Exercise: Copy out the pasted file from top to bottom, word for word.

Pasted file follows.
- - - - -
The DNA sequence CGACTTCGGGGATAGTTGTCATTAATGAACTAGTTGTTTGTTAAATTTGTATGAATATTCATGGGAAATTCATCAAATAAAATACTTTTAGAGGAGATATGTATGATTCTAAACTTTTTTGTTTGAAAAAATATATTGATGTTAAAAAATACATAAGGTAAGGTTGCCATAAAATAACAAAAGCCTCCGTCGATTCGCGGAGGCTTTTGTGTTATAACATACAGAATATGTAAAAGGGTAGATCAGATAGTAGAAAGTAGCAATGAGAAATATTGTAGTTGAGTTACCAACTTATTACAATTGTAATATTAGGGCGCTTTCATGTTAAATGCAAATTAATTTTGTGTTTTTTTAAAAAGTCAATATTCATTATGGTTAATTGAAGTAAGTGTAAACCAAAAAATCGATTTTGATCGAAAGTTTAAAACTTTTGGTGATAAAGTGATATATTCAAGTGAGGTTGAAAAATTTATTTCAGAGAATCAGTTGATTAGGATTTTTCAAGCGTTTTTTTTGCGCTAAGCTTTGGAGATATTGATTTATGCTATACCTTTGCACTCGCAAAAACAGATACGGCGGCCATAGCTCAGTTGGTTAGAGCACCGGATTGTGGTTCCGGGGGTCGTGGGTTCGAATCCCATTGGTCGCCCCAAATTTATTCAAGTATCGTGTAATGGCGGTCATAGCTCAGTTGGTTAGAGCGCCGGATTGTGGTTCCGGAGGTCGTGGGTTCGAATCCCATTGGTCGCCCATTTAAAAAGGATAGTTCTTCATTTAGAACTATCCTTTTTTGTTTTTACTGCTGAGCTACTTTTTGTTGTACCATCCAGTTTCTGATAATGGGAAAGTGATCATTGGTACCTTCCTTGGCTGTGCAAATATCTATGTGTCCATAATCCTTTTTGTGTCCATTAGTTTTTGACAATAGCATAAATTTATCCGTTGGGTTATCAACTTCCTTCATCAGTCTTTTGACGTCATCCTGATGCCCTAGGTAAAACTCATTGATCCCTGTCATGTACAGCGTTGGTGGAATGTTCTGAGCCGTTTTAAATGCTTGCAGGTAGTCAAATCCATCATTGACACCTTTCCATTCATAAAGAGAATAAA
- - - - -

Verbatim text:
The DNA sequence CGACTTCGGGGATAGTTGTCATTAATGAACTAGTTGTTTGTTAAATTTGTATGAATATTCATGGGAAATTCATCAAATAAAATACTTTTAGAGGAGATATGTATGATTCTAAACTTTTTTGTTTGAAAAAATATATTGATGTTAAAAAATACATAAGGTAAGGTTGCCATAAAATAACAAAAGCCTCCGTCGATTCGCGGAGGCTTTTGTGTTATAACATACAGAATATGTAAAAGGGTAGATCAGATAGTAGAAAGTAGCAATGAGAAATATTGTAGTTGAGTTACCAACTTATTACAATTGTAATATTAGGGCGCTTTCATGTTAAATGCAAATTAATTTTGTGTTTTTTTAAAAAGTCAATATTCATTATGGTTAATTGAAGTAAGTGTAAACCAAAAAATCGATTTTGATCGAAAGTTTAAAACTTTTGGTGATAAAGTGATATATTCAAGTGAGGTTGAAAAATTTATTTCAGAGAATCAGTTGATTAGGATTTTTCAAGCGTTTTTTTTGCGCTAAGCTTTGGAGATATTGATTTATGCTATACCTTTGCACTCGCAAAAACAGATACGGCGGCCATAGCTCAGTTGGTTAGAGCACCGGATTGTGGTTCCGGGGGTCGTGGGTTCGAATCCCATTGGTCGCCCCAAATTTATTCAAGTATCGTGTAATGGCGGTCATAGCTCAGTTGGTTAGAGCGCCGGATTGTGGTTCCGGAGGTCGTGGGTTCGAATCCCATTGGTCGCCCATTTAAAAAGGATAGTTCTTCATTTAGAACTATCCTTTTTTGTTTTTACTGCTGAGCTACTTTTTGTTGTACCATCCAGTTTCTGATAATGGGAAAGTGATCATTGGTACCTTCCTTGGCTGTGCAAATATCTATGTGTCCATAATCCTTTTTGTGTCCATTAGTTTTTGACAATAGCATAAATTTATCCGTTGGGTTATCAACTTCCTTCATCAGTCTTTTGACGTCATCCTGATGCCCTAGGTAAAACTCATTGATCCCTGTCATGTACAGCGTTGGTGGAATGTTCTGAGCCGTTTTAAATGCTTGCAGGTAGTCAAATCCATCATTGACACCTTTCCATTCATAAAGAGAATAAA